BartPE? W7 trial?
Can't they just use Vista/W7's 30-day "trial"? No licence key needed.
Does BartPE need a windows key?
A Windows host must be used to run Western Digital disk drive diagnostic software, forcing Linux, Unix and other O/S users to buy a Windows system if they want to use it. This was the message given to Keith Edmunds of Tiger Computing, a company specialising in Linux, who suspected he had a problem with a pair of Caviar Green …
yes, the end user could use bartpe.
but when you have a sick intermittent system the last thing you need is to download bartpe and then work out how to install some crappy win app onto a livecd which can be tricky when they require a reboot.
if wd had a downloadable iso with their tools installed it might be a bit more acceptable. the end user should not have to jump through these hoops just to test their drive.
so will have to add wd to list of hardware manufacturers who i won't buy from. even for my windows customers as i may have to bring a drive back to test on my linux systems.
... it is next to useless. i trued to use it in order to upgrade a BIOS on a netbok (because of much the same issue, Toshiba BIOS update software only works on Linux) and it wouldn't run the update program.
Short Tosh bio story long ... the NB200 comes in various flavours. If you go to tehir site to download the floppy version, you're met with about ten to fifteen "model numbers" which aren't present on the machine. Tech support directed me to an executable that will only work under Windows. I wouldn't mind if they just produced the BIOS update on an ISO image that I could burn to a bootable CD and then throw away
... and WD could do the same here, that way it wouldn't matter what OS the customer was running and they could still focus on one solution rather than taking multiple OS's in to account.
But this news means I won't be buying any WD drives in future. There's plenty of competition so my feet have voted.
Just use smartmon. It runs the embedded SMART diagnostics on the drive, which is usually all the manufacturers own tools do anyway.
I've never known a drive manufacturer not accept a drive for RMA if you tell them that it is failing SMART (after all, it is just running their own embedded diagnostics in the drive firmware).
"Just use smartmon."
Yes, but smartmon/hdparm doesn't come with free advertising.
Not knowing about the standard tools, especially with most distros having the GUI (Palimpsomething) that will pop-up alerts if a disk is dying, well it does kind of ruin the claim that they're "a company specialising in Linux."
I had one of the RE2-GP drives fail. Never even bothered with WD's software. Just sent an RMA ticket saying that the SMART test said the drive was failing and they sent a replacement, no questions asked. Never bothered to mention that I was running smartmon on FreeBSD.
On a seperate note, it's always kinda funny to see a Linux fanboi complaining that someone doesn't actively support Linux. Part of the "fun" of Linux is that you get to do everything yourself. Or "have to" depending on who you ask.
No support at all for WD green drives under linux. They have an especially nasty issue where they park if idle for 10 seconds and this can't be reconfigured. Caching under linux means you hit this very often whereas windows talks to the drive more frequently and keeps it active. After some very light use my drive at home as 50,000 Load Cycle Count. Apparently this is a green 'feature.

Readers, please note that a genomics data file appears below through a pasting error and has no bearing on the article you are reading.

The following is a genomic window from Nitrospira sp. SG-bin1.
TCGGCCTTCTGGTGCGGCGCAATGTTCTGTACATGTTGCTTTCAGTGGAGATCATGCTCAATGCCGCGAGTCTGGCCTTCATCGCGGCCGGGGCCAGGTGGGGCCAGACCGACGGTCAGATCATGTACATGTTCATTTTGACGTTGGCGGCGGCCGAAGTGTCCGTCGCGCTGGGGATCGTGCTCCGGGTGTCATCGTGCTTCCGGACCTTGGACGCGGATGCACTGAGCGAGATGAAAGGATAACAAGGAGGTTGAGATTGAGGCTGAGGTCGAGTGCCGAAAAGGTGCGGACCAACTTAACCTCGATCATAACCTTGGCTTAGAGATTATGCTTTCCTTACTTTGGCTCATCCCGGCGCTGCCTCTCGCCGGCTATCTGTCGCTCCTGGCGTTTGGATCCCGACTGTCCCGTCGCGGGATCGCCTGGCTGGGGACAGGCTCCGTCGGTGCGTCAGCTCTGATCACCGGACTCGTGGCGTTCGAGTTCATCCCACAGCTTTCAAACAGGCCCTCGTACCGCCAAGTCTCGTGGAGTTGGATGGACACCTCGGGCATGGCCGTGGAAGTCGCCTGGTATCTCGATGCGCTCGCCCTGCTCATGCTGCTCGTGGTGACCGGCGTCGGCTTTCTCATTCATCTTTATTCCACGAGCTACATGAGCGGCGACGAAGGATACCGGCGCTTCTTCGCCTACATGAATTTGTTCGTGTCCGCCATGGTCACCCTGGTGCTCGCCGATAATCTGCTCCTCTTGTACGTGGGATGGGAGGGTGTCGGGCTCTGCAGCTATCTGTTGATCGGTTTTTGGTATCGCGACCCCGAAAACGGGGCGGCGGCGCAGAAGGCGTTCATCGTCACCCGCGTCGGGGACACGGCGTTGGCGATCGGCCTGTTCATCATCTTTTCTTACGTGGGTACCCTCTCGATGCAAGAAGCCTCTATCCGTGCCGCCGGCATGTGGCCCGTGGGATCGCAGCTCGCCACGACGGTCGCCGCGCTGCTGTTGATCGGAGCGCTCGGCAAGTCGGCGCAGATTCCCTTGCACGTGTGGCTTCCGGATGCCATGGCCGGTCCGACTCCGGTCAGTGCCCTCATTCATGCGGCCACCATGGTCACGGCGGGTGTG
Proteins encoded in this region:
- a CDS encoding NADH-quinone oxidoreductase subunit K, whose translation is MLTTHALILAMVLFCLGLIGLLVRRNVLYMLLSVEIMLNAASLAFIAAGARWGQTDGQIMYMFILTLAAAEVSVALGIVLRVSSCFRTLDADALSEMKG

can be reconfigured using one of the WD DOS tools (forget which). A compatible freeware bootable DOS USB stick is also available on the interwebs.
All in all it's a shame though - the WD helldesk gave me more or less the same story, and their software (and the head parking issue) is hurting what is otherwise quite a nice drive.
"However there are Linux native tools a customer can use to test the drive, like hdparm or smartmon, which checks the SMART values of our disks, just like our software, but we don’t give any support with that."
That seems an admission that their tools are just a bloated wrapper around access to the standard SMART services and monitors. Smartctl will do that in a consistent fashion across all drives that support SMART (all of them nowadays?)
I just happen to have a failing external WD HDD on my desk right now. The Ubuntu disk management tool reads its SMART data and tells me that it has 893 bad sectors. smartctl cannot tell me anything, as for some reason it cannot read the SMART of an external drive connected over USB. So obviously, it doesn't always work. And not all Linux distributions use the same disk utility as Ubuntu. So what should I have done if I was on, say, Arch?
I'm an avid Linux user, and I feel I can associate with the concerns addressed in this article. By the sound of the reporting about the person's own exchanges with WD, however, I'd like to offer my kudos to WD customer support, in the foremost. It sounds like they must be quite a professional organization.
As far as the technical matters, I don't know if WD's Windows-based diag. software would offer anything in addition to the regular SMART diagnostic facilities. If not, the customer support representative's response is completely legitimate, and I can't see any reason for being concerned about it. Linux offers us those SMART-diagnostic and hardware-adjustment tools, indeed.